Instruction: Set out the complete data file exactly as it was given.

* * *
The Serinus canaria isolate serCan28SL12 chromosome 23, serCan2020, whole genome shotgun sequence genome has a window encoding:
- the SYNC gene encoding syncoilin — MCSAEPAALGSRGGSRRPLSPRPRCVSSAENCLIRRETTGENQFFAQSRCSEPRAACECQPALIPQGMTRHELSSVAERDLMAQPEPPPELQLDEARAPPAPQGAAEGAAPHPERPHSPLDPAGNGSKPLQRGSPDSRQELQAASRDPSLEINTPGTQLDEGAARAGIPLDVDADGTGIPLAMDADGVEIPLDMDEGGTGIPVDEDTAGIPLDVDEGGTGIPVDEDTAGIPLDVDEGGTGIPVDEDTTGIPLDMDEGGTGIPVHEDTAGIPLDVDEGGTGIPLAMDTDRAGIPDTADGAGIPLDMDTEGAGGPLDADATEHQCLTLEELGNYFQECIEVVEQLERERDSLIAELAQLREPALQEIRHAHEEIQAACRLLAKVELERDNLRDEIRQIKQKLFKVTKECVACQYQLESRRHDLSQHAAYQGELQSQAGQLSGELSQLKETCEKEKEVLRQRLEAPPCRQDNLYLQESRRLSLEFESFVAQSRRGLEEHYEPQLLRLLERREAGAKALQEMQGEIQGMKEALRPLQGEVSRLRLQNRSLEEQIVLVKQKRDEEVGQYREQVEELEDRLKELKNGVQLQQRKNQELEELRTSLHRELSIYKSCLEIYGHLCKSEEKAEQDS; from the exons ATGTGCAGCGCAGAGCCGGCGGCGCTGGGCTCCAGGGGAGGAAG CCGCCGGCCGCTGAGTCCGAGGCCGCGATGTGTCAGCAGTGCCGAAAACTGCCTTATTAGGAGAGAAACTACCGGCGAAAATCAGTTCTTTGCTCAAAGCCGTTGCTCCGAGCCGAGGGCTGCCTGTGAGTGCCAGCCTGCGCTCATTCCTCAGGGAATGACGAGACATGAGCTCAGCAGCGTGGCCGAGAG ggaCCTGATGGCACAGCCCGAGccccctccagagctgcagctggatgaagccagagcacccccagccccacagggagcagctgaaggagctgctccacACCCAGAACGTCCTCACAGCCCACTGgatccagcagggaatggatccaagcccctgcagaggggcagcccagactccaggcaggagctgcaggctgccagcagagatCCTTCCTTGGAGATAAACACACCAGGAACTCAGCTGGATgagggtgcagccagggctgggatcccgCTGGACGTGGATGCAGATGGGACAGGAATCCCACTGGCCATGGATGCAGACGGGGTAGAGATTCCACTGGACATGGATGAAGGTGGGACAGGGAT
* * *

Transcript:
The Serinus canaria isolate serCan28SL12 chromosome 23, serCan2020, whole genome shotgun sequence genome has a window encoding:
- the SYNC gene encoding syncoilin — MCSAEPAALGSRGGSRRPLSPRPRCVSSAENCLIRRETTGENQFFAQSRCSEPRAACECQPALIPQGMTRHELSSVAERDLMAQPEPPPELQLDEARAPPAPQGAAEGAAPHPERPHSPLDPAGNGSKPLQRGSPDSRQELQAASRDPSLEINTPGTQLDEGAARAGIPLDVDADGTGIPLAMDADGVEIPLDMDEGGTGIPVDEDTAGIPLDVDEGGTGIPVDEDTAGIPLDVDEGGTGIPVDEDTTGIPLDMDEGGTGIPVHEDTAGIPLDVDEGGTGIPLAMDTDRAGIPDTADGAGIPLDMDTEGAGGPLDADATEHQCLTLEELGNYFQECIEVVEQLERERDSLIAELAQLREPALQEIRHAHEEIQAACRLLAKVELERDNLRDEIRQIKQKLFKVTKECVACQYQLESRRHDLSQHAAYQGELQSQAGQLSGELSQLKETCEKEKEVLRQRLEAPPCRQDNLYLQESRRLSLEFESFVAQSRRGLEEHYEPQLLRLLERREAGAKALQEMQGEIQGMKEALRPLQGEVSRLRLQNRSLEEQIVLVKQKRDEEVGQYREQVEELEDRLKELKNGVQLQQRKNQELEELRTSLHRELSIYKSCLEIYGHLCKSEEKAEQDS; from the exons ATGTGCAGCGCAGAGCCGGCGGCGCTGGGCTCCAGGGGAGGAAG CCGCCGGCCGCTGAGTCCGAGGCCGCGATGTGTCAGCAGTGCCGAAAACTGCCTTATTAGGAGAGAAACTACCGGCGAAAATCAGTTCTTTGCTCAAAGCCGTTGCTCCGAGCCGAGGGCTGCCTGTGAGTGCCAGCCTGCGCTCATTCCTCAGGGAATGACGAGACATGAGCTCAGCAGCGTGGCCGAGAG ggaCCTGATGGCACAGCCCGAGccccctccagagctgcagctggatgaagccagagcacccccagccccacagggagcagctgaaggagctgctccacACCCAGAACGTCCTCACAGCCCACTGgatccagcagggaatggatccaagcccctgcagaggggcagcccagactccaggcaggagctgcaggctgccagcagagatCCTTCCTTGGAGATAAACACACCAGGAACTCAGCTGGATgagggtgcagccagggctgggatcccgCTGGACGTGGATGCAGATGGGACAGGAATCCCACTGGCCATGGATGCAGACGGGGTAGAGATTCCACTGGACATGGATGAAGGTGGGACAGGGAT